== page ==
|G8 Conference on Cyber-Crime (3) |
G8 Conference on Cyber-Crime (3)
Source: Statement made by the French Ministry of Foreign Affairs Spokesperson. Paris, May 17, 2000.
The Paris conference, "a dialogue between the public authorities and private sector on security and confidence in cyberspace," ends this morning. The final communiqué drawn up by the representatives of governments is available.
France welcomes the productive exchanges between the public authorities and private sector on the issues and the legal, operational and technical solutions for combating cybercrime.
It will continue its efforts to take forward the various initiatives that it proposed which are, may I remind you:
- in operational terms:
- extension of round-the-clock points of contact (operational 24 hours a day seven days a week) launched by the G8;
- introduction of new modes of operating at INTERPOL to monitor the network;
- widening of EUROPOL's powers, currently limited to offenses committed with the aid of new technologies, to attacks on the actual operating of computer systems and networks (hacking, etc.);
- in terms of mutual legal assistance:
- at the Council of Europe: the conclusion within a reasonable time-frame of the Convention of the Council of Europe on Cybercrime which is being drafted already with the participation of the United States, Canada, Japan, South Africa and Israel. This convention is for us the first step towards an appropriate international legal framework which we'd like to see adopted by the greatest possible number of states;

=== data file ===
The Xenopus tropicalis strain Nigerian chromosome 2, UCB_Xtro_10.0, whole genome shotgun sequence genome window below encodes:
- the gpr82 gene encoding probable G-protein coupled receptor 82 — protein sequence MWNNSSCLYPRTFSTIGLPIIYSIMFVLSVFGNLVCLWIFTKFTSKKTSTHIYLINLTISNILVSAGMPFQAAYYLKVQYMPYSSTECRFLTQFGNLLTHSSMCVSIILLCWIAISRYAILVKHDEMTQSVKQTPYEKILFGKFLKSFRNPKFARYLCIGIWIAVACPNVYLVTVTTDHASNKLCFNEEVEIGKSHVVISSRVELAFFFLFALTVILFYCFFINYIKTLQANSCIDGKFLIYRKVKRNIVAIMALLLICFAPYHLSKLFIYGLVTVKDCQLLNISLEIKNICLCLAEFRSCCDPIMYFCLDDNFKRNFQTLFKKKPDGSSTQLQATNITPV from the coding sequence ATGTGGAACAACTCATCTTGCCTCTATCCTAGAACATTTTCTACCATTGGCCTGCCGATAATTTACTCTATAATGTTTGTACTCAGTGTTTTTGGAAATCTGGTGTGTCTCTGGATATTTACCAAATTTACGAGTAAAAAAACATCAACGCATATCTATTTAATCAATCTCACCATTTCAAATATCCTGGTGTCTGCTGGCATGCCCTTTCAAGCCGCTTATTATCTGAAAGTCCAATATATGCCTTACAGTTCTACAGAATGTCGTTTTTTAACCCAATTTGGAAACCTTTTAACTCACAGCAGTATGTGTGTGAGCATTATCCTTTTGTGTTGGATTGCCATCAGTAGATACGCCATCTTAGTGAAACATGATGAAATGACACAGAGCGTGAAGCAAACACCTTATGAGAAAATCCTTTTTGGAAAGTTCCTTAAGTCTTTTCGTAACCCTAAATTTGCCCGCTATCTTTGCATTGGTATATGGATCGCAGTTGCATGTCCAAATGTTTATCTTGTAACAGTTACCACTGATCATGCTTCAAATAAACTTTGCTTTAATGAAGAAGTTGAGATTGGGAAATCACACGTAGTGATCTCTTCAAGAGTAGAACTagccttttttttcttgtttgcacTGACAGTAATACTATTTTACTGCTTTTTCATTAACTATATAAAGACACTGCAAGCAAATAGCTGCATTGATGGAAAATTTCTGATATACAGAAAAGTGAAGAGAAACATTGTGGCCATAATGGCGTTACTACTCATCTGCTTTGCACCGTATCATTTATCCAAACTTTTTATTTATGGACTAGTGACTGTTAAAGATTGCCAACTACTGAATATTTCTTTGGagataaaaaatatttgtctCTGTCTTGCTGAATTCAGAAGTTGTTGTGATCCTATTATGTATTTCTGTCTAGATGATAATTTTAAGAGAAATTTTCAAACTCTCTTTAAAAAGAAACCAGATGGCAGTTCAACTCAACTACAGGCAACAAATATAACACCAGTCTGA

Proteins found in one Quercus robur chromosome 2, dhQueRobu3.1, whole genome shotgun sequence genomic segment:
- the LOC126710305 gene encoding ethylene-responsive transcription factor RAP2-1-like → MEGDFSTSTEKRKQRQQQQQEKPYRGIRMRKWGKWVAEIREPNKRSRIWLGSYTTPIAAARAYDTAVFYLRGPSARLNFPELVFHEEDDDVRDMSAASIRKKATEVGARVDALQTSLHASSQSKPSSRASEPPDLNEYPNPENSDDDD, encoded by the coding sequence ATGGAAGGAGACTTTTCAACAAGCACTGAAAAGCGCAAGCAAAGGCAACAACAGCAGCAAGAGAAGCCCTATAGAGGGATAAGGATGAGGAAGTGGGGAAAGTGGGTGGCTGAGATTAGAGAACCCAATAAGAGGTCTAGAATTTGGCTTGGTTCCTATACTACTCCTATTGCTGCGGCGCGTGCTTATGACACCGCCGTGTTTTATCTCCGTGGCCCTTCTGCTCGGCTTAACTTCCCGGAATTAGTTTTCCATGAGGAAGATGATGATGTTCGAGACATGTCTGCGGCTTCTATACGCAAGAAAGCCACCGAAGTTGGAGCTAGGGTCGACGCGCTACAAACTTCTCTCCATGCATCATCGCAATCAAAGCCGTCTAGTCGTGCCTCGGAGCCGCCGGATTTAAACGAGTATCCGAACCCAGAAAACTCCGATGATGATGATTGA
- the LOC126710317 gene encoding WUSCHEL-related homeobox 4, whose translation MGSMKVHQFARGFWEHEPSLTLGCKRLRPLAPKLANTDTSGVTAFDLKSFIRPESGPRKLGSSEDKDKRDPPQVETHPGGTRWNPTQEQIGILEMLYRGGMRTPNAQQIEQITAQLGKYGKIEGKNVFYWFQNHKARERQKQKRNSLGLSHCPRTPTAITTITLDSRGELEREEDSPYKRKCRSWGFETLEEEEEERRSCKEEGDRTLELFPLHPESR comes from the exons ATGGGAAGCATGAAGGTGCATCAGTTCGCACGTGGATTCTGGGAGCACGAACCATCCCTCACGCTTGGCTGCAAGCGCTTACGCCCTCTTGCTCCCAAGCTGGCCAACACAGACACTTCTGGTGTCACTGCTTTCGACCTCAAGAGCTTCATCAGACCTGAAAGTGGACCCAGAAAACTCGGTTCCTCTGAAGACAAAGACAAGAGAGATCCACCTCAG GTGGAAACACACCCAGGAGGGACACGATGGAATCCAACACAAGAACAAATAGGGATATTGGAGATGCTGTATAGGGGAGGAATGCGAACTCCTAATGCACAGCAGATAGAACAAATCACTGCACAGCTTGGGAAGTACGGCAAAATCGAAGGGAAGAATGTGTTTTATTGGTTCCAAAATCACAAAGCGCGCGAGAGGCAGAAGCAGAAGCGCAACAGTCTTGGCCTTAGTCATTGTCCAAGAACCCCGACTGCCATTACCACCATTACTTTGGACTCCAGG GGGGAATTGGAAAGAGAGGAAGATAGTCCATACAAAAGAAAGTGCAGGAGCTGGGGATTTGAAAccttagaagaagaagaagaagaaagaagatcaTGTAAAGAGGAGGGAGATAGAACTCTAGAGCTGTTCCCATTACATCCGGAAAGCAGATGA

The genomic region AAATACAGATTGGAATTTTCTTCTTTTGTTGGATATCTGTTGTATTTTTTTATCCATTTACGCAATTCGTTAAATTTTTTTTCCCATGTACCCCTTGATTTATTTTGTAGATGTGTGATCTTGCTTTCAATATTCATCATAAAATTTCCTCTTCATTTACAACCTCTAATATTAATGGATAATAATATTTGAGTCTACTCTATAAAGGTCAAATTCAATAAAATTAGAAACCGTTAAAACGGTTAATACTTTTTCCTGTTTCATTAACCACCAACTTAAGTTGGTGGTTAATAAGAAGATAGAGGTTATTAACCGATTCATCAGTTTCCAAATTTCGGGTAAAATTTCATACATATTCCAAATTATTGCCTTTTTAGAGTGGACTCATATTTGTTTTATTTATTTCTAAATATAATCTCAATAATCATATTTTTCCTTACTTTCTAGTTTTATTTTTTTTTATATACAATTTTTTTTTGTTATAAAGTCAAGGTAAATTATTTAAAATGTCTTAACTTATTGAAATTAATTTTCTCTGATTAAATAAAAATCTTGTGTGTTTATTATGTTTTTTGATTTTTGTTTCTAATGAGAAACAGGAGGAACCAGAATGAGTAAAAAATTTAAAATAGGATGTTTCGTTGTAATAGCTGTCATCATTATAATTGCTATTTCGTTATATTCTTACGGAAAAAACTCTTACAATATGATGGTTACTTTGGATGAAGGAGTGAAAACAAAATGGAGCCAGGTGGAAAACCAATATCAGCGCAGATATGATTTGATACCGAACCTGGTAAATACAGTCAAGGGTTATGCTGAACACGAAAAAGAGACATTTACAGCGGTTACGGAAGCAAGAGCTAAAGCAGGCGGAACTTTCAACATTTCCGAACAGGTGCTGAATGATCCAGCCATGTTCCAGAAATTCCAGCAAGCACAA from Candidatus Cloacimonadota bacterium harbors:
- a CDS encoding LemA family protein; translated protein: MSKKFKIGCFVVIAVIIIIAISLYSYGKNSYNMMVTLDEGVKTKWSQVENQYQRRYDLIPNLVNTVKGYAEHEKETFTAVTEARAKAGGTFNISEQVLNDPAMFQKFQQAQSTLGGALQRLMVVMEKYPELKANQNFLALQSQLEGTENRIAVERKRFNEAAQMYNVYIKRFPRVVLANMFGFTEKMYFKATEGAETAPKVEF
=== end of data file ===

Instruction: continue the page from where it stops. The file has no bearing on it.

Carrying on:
- in the European Union: the inclusion of the war on cybercrime as one of the priorities of the e-Europe initiative.
France has also proposed that a plan of action should evolve from the communication that the Commission will present in the next few months on all the measures that can be taken in the context of the first and third pillars to beef up the war on cybercrime (study of the necessary adaptations in criminal and procedural legislation in each member state on harmonizing offenses, regulations regarding the conservation of connections data and the formulation of mechanisms for accelerated cooperation).
This study could possibly lead to a specific instrument for mutual judicial assistance in criminal matters in this area at the G8: the Okinawa summit which will address the information society, including cybercrime, will also proceed with an evaluation of the work of the Paris Conference.